[2014/11] The State of Australia’s Infrastructure Security: Where I outlined that infrastructure and online security in Australia was in shambles. If you’ve followed the news in Australia in the past few years, it seems my predictions were right.
[2015/01] PuleAudio: Incorrect Volume Slider: Where I discussed the issue and the fix for PulseAudio not reporting the proper audio levels of my speaker.
[2015/03] Specifying DNS servers for address resolution using getaddrinfo in C: Where I outlined how to use glibc’s libresolv and change internal values to set non-specific DNS servers for resolving, including a bug in eglibc. At the time, eglibc was broken and res_init() did not correctly initialize the internal state of libresolv for resolving domains. res_init() is supposed to initialize the internal state of libresolv, and then subsequent calls to libresolv functions like getaddrinfo wouldn’t need to initialize – meaning if we changed the internal state in our program, res_init() wouldn’t overwrite those changes. As it was, the first call to getaddrinfo would overwrite any changes made by the program, such as the dns server to use when querying domain data, meaning two getaddrinfo calls were needed to query a specific dns server.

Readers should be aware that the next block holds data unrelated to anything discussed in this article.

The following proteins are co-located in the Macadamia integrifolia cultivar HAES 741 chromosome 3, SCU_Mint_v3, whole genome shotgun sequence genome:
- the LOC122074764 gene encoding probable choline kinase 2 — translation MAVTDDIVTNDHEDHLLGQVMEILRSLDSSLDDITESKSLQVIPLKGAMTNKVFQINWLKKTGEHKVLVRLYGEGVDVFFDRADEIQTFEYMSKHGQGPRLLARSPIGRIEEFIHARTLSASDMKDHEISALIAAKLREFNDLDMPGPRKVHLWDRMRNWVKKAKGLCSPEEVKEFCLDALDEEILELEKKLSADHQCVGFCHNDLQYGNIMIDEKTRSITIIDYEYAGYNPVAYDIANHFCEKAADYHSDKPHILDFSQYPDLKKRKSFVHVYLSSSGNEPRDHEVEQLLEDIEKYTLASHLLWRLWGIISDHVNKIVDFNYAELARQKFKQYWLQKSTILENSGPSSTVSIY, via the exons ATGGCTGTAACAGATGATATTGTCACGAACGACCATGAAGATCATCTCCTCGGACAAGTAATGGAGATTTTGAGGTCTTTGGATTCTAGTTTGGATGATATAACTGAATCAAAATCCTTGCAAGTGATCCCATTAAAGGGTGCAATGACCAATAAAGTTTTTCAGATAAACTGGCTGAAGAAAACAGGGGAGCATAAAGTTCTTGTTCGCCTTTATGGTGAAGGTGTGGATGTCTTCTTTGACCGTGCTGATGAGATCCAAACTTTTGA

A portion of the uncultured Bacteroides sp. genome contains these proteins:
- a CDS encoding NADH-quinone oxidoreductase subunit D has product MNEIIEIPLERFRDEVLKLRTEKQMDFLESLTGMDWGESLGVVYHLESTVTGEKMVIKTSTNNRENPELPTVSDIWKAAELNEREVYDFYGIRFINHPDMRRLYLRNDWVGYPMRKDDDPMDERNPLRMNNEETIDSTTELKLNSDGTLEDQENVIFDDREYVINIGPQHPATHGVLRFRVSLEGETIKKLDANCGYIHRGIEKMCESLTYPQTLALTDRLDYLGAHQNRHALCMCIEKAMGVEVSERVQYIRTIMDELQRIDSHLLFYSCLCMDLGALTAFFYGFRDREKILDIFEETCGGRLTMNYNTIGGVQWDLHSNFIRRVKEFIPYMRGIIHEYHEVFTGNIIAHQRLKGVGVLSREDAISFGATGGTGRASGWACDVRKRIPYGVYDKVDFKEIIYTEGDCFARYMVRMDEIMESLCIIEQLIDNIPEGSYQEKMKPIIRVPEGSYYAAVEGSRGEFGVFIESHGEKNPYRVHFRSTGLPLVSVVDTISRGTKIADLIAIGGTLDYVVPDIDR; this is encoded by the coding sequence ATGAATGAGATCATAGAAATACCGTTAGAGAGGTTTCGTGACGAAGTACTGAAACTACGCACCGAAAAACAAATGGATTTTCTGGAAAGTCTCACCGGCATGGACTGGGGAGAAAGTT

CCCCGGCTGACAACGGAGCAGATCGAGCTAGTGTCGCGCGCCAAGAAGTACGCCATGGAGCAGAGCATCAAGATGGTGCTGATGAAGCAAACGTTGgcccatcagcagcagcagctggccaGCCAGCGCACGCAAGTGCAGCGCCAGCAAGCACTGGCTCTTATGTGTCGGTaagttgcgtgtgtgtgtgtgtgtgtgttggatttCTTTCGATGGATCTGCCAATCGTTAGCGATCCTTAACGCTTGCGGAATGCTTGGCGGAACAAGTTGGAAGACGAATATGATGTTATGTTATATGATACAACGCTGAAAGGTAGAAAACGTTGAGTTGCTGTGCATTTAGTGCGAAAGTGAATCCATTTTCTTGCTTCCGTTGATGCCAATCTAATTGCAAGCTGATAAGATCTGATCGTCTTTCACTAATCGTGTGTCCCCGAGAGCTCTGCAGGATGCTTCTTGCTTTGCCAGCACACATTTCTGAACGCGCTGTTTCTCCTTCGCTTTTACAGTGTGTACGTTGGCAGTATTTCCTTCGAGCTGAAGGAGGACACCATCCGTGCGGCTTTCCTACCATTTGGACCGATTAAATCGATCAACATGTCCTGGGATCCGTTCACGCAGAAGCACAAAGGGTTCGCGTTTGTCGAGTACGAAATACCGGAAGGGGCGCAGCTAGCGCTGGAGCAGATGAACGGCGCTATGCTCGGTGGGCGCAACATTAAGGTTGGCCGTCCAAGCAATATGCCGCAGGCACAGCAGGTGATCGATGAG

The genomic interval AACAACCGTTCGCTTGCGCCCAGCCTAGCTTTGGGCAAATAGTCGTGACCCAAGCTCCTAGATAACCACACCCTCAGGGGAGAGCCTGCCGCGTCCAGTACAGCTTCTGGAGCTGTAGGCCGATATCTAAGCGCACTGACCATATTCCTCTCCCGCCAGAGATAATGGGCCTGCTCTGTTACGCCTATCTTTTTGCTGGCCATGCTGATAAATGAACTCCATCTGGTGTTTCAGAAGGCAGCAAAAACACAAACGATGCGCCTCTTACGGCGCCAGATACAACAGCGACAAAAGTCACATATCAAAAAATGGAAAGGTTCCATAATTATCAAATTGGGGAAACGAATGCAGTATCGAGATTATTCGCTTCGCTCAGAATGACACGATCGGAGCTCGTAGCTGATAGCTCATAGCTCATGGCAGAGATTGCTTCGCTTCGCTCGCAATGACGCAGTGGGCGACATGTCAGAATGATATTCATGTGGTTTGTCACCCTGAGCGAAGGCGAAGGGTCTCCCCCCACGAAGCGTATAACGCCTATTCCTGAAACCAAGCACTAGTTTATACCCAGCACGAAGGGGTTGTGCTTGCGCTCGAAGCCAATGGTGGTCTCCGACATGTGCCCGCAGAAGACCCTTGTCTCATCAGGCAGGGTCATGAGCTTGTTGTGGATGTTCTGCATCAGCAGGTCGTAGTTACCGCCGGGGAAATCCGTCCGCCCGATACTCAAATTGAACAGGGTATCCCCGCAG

[2016/04] Monitoring network io using C on FreeBSD: In 2016, I started using FreeBSD with the i3 tiled window manager and wasn’t happy with i3status or i3pystatus so decided to build my own custom i3bar in C. Something I wanted on my i3bar was the network throughput. It used FreeBSD’s ifmib(4) and if_data(9) to calculate the average upload and download speeds in kb/s over 2-second intervals. It also includes an example which has a stack overflow, however looking at my git repository, it seems this example was quite different from how I actually made my i3bar. I also noted that for some reason FreeBSD-10 had a bug which combined ifmd’s tx and rx intio rx, meaning the “upload speed” was always 0 and “download speed” was a combination of download and upload. This was fixed in FreeBSD-11 and probably 10.x versions.
Two more blogs titled “The Apt “buffer-overflow” - CVE-2014-6273 – And why it isn’t a real risk” and “Ethical Hacking: Responsibility & Ethics” seem to not have been saved properly on archive.org.
There was an earlier version of this blog from 2012, and I can’t say I enjoyed looking back at that one. It’s just cringe.